The next day, early in the morning, it started to drizzle lightly. As usual, Uncle Arbaaz didn’t go to morning prayer, but instead he watched Indian channels on his colorful 19” TV while drinking his favorite hot tea. Since my parents were religious, we didn’t have a TV nor a satellite dish, so we could not watch Indian movies or listen to our favorite songs. Father sometimes listened to his old radio. We sometimes watched TV with our cousins when Aman Wadi wasn’t home. Father came home from the mosque, partially soaked from the rain. He came into the kitchen, dripping all over the floor, and sat on the low divan. “I think it will rain heavily today. It’ll be good for the crops,” Father said matter-of-factly to Mother.

“Yes, we must be thankful to God,” Mother dutifully replied.

“Timkey, go to the mosque for your Qur’an lesson. All the neighbourhood girls had arrived as I left the mosque,” Father said.

“Yes, Father.” Pinkey and Waseem arrived on time with their Qur’ans covered in white linens in their hands. All three of us headed to the mosque for our lessons.

After the Qur’an lessons, Waseem suggested that we go to our favorite shop and buy some berfi. He had five rupees that Mother had given him. Upon arriving at the shop, we noticed that Uncle Arbaaz was standing in the shop with his desi rooster on his left arm. He looked at me with stern eyes and a frown on his face. We quickly left the shop after buying berfi and took a short-cut home.

A few minutes later Uncle Arbaaz came home and said to Father, “Molana, your daughter roams around the street. People stare at her with dirty intentions.”

Father looked at me and him. “You must not let your girl go out and if she has to, she must wear a burka. By the way, she has also completed her Qur’an long ago,” Uncle said.

Fearing the outcome, I left the room and went into the kitchen. “You are right. Timkey shouldn’t go out. She has grown up now,” Father said to him, with a deep sense of recognition.

That very day, Father went to the city and bought a black burka for me. “Timkey, come here,” Mother called me. “Try on this burka to see if it’s your size.”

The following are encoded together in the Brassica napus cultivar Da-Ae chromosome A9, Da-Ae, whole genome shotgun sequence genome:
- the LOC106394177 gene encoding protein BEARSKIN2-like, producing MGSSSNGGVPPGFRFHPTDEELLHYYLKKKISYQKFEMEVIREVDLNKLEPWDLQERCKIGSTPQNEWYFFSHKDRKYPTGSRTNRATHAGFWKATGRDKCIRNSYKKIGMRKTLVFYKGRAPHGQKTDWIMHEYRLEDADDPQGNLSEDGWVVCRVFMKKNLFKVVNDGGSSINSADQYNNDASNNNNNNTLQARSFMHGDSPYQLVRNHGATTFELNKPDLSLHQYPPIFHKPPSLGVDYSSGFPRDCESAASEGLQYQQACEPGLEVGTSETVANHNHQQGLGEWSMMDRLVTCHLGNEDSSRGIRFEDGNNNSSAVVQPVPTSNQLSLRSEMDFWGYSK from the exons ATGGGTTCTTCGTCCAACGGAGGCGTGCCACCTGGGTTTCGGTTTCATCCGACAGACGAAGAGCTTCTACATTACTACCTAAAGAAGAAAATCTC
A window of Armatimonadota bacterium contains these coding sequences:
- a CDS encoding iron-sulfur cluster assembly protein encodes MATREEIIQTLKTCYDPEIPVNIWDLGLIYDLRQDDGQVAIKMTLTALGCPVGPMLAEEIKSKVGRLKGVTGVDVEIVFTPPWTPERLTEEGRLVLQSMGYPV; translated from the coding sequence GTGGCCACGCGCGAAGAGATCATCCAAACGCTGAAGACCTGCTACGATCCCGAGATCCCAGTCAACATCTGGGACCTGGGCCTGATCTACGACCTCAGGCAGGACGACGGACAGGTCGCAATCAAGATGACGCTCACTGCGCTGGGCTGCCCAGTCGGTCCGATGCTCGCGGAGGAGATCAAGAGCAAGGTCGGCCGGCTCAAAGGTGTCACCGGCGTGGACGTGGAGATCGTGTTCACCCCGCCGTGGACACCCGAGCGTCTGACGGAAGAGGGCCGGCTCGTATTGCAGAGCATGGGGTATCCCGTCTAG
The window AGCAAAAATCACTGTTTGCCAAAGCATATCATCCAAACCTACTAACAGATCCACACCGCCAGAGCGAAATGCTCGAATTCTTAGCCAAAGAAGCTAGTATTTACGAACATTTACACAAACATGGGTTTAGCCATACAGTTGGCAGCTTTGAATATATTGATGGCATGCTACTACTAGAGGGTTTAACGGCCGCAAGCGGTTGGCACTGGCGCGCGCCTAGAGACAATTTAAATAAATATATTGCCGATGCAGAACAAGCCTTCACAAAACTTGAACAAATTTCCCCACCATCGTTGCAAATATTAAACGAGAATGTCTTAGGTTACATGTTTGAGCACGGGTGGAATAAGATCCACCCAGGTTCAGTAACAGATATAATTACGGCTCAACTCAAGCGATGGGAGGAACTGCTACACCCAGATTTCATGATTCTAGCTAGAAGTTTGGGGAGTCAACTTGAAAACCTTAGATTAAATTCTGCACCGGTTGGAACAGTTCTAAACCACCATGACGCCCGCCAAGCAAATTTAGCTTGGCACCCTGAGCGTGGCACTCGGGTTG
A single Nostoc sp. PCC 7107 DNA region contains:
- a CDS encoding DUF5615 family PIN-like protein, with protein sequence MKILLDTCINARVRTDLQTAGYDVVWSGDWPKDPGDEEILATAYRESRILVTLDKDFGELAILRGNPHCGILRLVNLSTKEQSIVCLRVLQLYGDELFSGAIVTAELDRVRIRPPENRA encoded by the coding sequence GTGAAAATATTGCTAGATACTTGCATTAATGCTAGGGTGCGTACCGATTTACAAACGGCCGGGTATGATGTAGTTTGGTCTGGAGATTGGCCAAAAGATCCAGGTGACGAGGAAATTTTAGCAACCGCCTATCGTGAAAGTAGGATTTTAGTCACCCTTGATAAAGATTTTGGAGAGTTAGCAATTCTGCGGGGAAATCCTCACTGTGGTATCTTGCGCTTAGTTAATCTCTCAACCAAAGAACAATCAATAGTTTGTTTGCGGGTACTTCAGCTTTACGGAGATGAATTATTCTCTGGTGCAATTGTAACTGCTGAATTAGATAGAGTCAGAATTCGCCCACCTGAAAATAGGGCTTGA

I couldn’t refuse her, or say anything to her because Father was standing there. I didn’t want to wear a burka. Hardly had I put the burka on, than Aman Wadi came. “Arbaab, would you give your daughter a black burka? It is against my rules.”

“Chachi, Timkey is a young girl, so a black burka suits her,” my mother said to my grandmother.

“Neither I nor my granddaughters wore a black burka. We all wore white burkas. And so shall Timkey!”

“But, Mother,” Father wanted to say something, but he couldn’t.

“People don’t take their eyes away from a woman wearing a black burka on the street,” Aman Wadi added.

Father became silent and said, “You are right, Mother. I’m going to return this and will buy a white burka for her.”

Azeem was listening to them and looked at me. I had put my head down and was not looking at anybody. It was my life, but I hadn’t any chance to decide anything for myself. I was like my doll who couldn’t say a word.

From that day on, I wasn’t allowed to go outside. I felt that I was put in a cage whose iron bars were too hard for me to break. My days had become empty and my heart didn’t seem to beat. Pinkey and Azeem felt sad for me. It was inevitable for most of the girls in my society.

It had been a month since I had seen my friend Popri. I had become very sad, and morose. One evening, all of a sudden, it started to rain. All the children of our house were standing on the floor of our house playing in the puddles. I couldn’t help myself, so I joined them. I spread my arms with my face up to the sky. I closed my eyes and let the raindrops fall on my face. Uncle was listening to a sad song on his TV at a full volume. I opened my eyes for a moment and saw the sky was crowded with dark, grey clouds, and there were only a few lines of light that vanished in no time. I closed my eyes again, and twirled around with my arms spread. I felt that the rain was washing away all my sadness.

Tuesday, March 6, 2018

Timkey | Part 2 | Colorless World

As Azeem saw his father Arbaaz arguing with his uncle, Arbaab, he went to call Timkey and Pinkey, who were playing with their dolls in the street with their friend, Popri. Azeem told Timkey that their grandmother, Aman Wadi, was very angry at Timkey’s mother. Arbaab asked his father to divide their property, but he refused. Arbaaz was getting angrier, so Timkey’s father left to avoid the arguments.

Proceed reading Part 2 only if you agree with the following:
Terms and Conditions
Copyright © 2018
by / Real Publications Larkana
All rights reserved. No part of this publication may be reproduced, distributed, or transmitted in any form or by any means, including photocopying, recording, or other electronic or mechanical methods, without the prior written permission of the author/publisher, except in the case of brief quotations embodied in critical reviews. For permission requests, write to the author/publisher at the address below.
WARNING: Violation of any rules of RPL (Real Publications Larkana) is a criminal act, which will result in lawsuit and huge fines.